On Friday Januray 28, the sold-out crowd at the Park West in Chicago’s Lincoln Park was treated to a musician-swapping, eclectically-instrumented Canadian sound sampling, as Feist returned to Chicago accompanied by fellow Broken Social Scene member Jason Collett. Although at times the crowd seemed somewhat unfamiliar with the material, even casual fans should have been impressed by the talent on display from some of the premier artists from the Great White North.
At first appearance, one wouldn’t guess that Jason Collett is a folk singer. In fact, it might even be hard to figure out where one act started and the other ended, as Collett and his backing band, Paso Mino, were joined on stage by three of the four members of Feist's band at one point or another (including the scene-stealing Leslie Feist herself for a duet on "Hangover Days"). Within the commotion, a dozen songs emerged that are more reminiscent of Jeff Tweedy, Dylan and the Dead than Broken Social Scene, though the five guitar players on stage did provide a BSS-esque thick sonic texture to each of the songs.
While there were lots of glockenspiels, horns and some fist-in-the-air guitar solos ("Parry Sound" featuring my personal favorite), the real energy came from Collett, his guitar and his instantly catchy melodies. Perhaps it was his earnest tone, or maybe his willingness to drop down on his knees to sing a particularly heart-wrenching chorus, but after seeing him live, one is quickly reminded that Collett began his musical career as a solo artist, not just one of the many members of the Arts & Crafts communal talent pool.
Feist took the stage to a cheering crowd and began with a vocal number, looping her own voice to create a multi-layered “good evening.” This set the tone, immediately reminding everyone in the audience that she can sing anything she wants with amazing results - like a sultry, female Canadian version of Chris Cornell. We were treated to four new songs, which she played solo, except for some back-up vocals from Jason Collett and Paso Mino. One of the highlights of the evening was her cover of the Bee Gees "Love You Inside And Out," which is also one of the most energetic songs on her new album. Throughout the entire performance, it was difficult to take one’s eyes off of the tiny woman in the ruffle-sleeved dress who sang, bounced, and played guitar like the indie icon she is.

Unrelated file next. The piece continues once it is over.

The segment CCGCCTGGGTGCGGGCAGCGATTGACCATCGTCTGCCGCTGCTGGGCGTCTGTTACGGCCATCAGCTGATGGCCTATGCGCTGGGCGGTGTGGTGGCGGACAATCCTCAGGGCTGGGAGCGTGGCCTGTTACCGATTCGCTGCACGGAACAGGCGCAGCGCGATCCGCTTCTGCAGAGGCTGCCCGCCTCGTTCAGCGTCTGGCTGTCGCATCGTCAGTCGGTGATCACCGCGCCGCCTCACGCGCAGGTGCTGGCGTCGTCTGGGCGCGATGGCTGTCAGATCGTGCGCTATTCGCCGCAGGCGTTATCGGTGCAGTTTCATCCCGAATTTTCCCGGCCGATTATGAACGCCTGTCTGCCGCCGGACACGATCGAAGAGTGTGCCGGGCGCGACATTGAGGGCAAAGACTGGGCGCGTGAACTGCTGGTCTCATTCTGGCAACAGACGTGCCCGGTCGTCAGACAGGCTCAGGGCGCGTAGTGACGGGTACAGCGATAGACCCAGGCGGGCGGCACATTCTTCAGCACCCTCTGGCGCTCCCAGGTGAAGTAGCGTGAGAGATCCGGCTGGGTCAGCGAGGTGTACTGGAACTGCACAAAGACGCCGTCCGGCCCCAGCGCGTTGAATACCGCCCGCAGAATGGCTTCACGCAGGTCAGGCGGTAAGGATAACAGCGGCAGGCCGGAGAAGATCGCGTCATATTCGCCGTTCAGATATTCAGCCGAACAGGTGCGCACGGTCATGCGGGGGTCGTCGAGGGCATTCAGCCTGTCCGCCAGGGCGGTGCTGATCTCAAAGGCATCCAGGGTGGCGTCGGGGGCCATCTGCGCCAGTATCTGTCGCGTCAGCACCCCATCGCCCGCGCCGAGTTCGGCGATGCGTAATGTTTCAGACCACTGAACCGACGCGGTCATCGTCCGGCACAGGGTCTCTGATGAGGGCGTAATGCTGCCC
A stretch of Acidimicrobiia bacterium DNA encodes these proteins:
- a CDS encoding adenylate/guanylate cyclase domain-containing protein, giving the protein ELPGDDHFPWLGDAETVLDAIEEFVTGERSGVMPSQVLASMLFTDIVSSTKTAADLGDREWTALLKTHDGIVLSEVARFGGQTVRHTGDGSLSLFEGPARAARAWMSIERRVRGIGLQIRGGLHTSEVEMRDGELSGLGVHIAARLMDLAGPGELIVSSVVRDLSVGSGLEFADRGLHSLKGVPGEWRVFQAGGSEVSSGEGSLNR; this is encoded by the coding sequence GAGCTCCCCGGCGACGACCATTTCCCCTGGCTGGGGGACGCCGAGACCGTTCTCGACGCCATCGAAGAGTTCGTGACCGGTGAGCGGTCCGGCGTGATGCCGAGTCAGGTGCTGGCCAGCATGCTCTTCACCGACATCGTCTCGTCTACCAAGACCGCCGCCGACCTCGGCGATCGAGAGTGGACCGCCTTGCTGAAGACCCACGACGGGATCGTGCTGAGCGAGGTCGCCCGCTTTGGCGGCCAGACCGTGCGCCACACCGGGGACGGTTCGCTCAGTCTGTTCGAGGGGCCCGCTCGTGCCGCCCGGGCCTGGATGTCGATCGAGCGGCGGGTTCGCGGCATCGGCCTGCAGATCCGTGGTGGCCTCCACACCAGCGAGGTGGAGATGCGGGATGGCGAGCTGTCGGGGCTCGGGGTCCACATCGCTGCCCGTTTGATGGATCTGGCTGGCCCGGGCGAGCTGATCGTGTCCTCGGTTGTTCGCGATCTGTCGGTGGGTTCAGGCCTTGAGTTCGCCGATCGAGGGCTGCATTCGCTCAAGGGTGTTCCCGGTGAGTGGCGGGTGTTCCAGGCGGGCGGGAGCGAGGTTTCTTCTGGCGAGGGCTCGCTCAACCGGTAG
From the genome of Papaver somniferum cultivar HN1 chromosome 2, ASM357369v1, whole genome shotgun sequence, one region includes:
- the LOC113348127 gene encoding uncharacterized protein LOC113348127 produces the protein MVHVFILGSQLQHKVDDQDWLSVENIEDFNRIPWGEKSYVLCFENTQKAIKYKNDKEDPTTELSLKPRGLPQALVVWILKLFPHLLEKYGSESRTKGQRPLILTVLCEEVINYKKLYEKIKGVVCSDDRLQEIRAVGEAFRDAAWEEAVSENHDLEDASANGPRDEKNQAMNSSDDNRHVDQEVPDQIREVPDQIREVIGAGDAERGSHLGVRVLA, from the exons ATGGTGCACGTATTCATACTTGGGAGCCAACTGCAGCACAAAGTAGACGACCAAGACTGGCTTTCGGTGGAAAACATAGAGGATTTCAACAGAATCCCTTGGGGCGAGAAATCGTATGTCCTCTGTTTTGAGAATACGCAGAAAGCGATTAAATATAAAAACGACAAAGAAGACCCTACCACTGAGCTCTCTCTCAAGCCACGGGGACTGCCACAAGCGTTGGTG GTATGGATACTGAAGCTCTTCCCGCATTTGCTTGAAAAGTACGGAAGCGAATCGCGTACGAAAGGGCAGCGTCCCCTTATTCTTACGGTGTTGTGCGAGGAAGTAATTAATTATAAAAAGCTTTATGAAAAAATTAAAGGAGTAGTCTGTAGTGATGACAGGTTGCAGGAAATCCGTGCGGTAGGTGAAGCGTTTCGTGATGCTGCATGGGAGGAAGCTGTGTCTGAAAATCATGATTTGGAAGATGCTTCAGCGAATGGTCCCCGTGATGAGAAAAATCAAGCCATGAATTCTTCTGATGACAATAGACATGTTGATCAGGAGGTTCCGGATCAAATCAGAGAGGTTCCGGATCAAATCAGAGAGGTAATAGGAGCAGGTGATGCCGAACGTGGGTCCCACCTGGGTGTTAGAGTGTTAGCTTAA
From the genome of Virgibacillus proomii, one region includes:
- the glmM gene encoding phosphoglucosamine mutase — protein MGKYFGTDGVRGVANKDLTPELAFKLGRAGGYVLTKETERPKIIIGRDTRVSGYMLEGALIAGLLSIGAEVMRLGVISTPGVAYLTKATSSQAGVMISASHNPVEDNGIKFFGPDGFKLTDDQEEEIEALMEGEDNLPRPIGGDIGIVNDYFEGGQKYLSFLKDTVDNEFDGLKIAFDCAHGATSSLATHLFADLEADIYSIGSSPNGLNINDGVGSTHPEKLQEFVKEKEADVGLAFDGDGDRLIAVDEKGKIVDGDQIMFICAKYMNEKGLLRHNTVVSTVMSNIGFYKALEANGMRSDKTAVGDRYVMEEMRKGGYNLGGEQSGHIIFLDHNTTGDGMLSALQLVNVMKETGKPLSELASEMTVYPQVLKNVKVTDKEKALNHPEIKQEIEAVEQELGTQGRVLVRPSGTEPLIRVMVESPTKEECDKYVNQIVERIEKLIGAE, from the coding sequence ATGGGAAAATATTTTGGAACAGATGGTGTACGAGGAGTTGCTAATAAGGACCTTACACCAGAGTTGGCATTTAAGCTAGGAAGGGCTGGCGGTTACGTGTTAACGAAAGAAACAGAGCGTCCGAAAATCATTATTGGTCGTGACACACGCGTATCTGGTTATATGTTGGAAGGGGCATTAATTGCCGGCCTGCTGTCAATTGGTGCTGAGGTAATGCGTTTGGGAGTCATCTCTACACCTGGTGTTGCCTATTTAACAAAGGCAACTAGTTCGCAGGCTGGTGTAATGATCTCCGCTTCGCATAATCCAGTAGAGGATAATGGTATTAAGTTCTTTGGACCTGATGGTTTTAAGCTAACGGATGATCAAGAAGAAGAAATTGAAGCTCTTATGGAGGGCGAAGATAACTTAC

This show was being recorded for the XRT concert series, so it was disappointing that the crowd was lamer than Tivo-ing The War at Home. One would think that at a sold-out show in Chicago, the audience would be jumping off of balconies to prove their loyalty, but it was hard for Feist to squeeze out a simple sing-a-long chorus, even when she mimed out the lyrics and nearly begged for some audience participation. The only glimmers of recognition from most of the attendees were during an amped-up version of her single "Mushaboom", the bouncy "Secret Heart", and the title track "Let It Die", which she cheered up by bringing an unsuspecting couple from the audience on stage for a slow dance.
At the end of the day, the most striking detail was the camaraderie that was apparent between all of the musicians in both acts. Subtle smiles and inside jokes flashed between everyone on stage and regardless of what band they were playing with, or what the mood of the music was, everyone seemed to be comfortable enough on stage to just have a good time with one another.
Source: Phil Hamstra